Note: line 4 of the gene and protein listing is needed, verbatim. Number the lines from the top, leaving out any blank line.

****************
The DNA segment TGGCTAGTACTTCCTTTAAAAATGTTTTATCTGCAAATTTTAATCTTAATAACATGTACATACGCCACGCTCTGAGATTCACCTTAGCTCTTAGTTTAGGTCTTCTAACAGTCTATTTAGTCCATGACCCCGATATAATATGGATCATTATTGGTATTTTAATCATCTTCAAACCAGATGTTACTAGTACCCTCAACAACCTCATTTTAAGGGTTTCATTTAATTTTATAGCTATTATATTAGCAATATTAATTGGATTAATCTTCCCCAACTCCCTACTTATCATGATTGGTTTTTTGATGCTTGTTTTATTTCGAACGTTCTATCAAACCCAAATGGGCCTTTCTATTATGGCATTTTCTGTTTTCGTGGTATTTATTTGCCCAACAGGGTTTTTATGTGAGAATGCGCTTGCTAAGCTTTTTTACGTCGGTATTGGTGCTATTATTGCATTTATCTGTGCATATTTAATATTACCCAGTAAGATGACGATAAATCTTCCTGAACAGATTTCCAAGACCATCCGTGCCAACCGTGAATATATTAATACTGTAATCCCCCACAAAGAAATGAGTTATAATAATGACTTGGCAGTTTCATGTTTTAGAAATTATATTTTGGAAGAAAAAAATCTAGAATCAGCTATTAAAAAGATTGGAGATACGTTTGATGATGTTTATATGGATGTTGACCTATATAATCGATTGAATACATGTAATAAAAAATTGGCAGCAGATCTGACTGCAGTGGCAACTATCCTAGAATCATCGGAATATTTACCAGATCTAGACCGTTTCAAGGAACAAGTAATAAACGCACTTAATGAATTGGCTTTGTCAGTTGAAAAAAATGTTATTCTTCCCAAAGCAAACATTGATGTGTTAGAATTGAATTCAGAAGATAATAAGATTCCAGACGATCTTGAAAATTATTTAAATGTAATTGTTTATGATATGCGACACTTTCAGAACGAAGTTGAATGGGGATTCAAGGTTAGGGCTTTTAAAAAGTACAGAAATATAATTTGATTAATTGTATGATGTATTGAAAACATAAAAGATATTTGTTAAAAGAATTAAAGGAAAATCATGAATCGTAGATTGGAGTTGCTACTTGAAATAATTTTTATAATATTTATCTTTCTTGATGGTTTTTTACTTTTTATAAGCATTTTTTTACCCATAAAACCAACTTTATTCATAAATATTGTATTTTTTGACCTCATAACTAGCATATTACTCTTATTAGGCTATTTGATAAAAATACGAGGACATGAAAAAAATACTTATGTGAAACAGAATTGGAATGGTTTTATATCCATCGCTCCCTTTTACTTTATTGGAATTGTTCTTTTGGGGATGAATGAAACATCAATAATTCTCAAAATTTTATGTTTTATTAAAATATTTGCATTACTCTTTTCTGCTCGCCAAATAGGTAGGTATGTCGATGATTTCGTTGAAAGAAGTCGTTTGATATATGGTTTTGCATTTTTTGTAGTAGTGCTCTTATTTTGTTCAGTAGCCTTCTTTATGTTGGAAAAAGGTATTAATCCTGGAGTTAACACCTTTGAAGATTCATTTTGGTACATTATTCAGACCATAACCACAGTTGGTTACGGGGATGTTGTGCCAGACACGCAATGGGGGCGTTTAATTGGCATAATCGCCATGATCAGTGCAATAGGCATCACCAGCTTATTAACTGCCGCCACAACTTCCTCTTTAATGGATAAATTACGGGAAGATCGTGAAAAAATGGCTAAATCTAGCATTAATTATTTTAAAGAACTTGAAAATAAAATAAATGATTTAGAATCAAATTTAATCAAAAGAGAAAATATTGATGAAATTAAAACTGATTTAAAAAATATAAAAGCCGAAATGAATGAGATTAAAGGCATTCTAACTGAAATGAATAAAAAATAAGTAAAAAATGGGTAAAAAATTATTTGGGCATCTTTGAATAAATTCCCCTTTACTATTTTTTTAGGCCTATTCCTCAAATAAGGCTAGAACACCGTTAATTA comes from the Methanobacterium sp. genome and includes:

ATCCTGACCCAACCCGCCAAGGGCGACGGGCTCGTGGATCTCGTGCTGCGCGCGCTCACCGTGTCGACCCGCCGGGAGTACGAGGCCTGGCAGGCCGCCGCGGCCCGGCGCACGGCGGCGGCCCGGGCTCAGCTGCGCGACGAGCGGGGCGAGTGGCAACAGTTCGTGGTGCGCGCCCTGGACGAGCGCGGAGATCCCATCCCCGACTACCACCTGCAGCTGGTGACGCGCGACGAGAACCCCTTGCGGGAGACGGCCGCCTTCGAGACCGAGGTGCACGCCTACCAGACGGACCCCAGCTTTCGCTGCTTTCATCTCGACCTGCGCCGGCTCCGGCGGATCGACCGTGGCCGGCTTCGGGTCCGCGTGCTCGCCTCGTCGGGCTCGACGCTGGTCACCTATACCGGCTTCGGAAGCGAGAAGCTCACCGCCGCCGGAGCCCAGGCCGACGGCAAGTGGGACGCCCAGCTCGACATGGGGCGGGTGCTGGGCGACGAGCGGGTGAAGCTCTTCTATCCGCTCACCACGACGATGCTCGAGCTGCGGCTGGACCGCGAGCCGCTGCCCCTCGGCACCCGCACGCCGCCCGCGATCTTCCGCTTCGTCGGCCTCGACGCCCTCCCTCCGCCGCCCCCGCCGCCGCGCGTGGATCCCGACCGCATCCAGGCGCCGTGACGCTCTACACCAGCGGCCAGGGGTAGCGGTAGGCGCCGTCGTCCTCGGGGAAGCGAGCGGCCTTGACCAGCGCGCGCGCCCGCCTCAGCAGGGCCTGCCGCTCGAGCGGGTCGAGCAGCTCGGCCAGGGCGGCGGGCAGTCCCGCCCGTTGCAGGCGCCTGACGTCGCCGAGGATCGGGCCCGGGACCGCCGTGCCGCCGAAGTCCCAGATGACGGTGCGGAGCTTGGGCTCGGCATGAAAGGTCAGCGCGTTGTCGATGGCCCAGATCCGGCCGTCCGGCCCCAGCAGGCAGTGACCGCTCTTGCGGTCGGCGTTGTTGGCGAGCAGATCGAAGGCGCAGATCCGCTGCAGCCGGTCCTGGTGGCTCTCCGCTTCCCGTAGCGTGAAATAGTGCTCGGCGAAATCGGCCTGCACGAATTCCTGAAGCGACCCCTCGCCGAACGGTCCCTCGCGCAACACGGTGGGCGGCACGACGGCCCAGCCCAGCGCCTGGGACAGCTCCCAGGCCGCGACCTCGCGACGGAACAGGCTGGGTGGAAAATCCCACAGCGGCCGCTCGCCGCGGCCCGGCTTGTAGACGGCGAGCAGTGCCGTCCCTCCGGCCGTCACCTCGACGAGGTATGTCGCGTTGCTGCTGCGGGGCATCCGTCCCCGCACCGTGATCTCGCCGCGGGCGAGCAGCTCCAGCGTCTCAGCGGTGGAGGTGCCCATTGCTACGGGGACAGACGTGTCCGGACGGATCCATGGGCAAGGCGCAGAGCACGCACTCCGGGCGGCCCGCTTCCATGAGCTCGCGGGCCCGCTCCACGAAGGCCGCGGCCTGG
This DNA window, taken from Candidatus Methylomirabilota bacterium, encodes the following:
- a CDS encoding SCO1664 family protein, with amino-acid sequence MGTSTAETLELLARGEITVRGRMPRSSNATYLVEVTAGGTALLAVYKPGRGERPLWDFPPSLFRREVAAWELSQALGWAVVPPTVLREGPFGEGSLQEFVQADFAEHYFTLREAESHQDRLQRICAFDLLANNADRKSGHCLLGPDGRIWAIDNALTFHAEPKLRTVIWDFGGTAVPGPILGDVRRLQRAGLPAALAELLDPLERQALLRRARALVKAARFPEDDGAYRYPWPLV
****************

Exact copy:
- a CDS encoding SCO1664 family protein, with amino-acid sequence MGTSTAETLELLARGEITVRGRMPRSSNATYLVEVTAGGTALLAVYKPGRGERPLWDFPPSLFRREVAAWELSQALGWAVVPPTVLREGPFGEGSLQEFVQADFAEHYFTLREAESHQDRLQRICAFDLLANNADRKSGHCLLGPDGRIWAIDNALTFHAEPKLRTVIWDFGGTAVPGPILGDVRRLQRAGLPAALAELLDPLERQALLRRARALVKAARFPEDDGAYRYPWPLV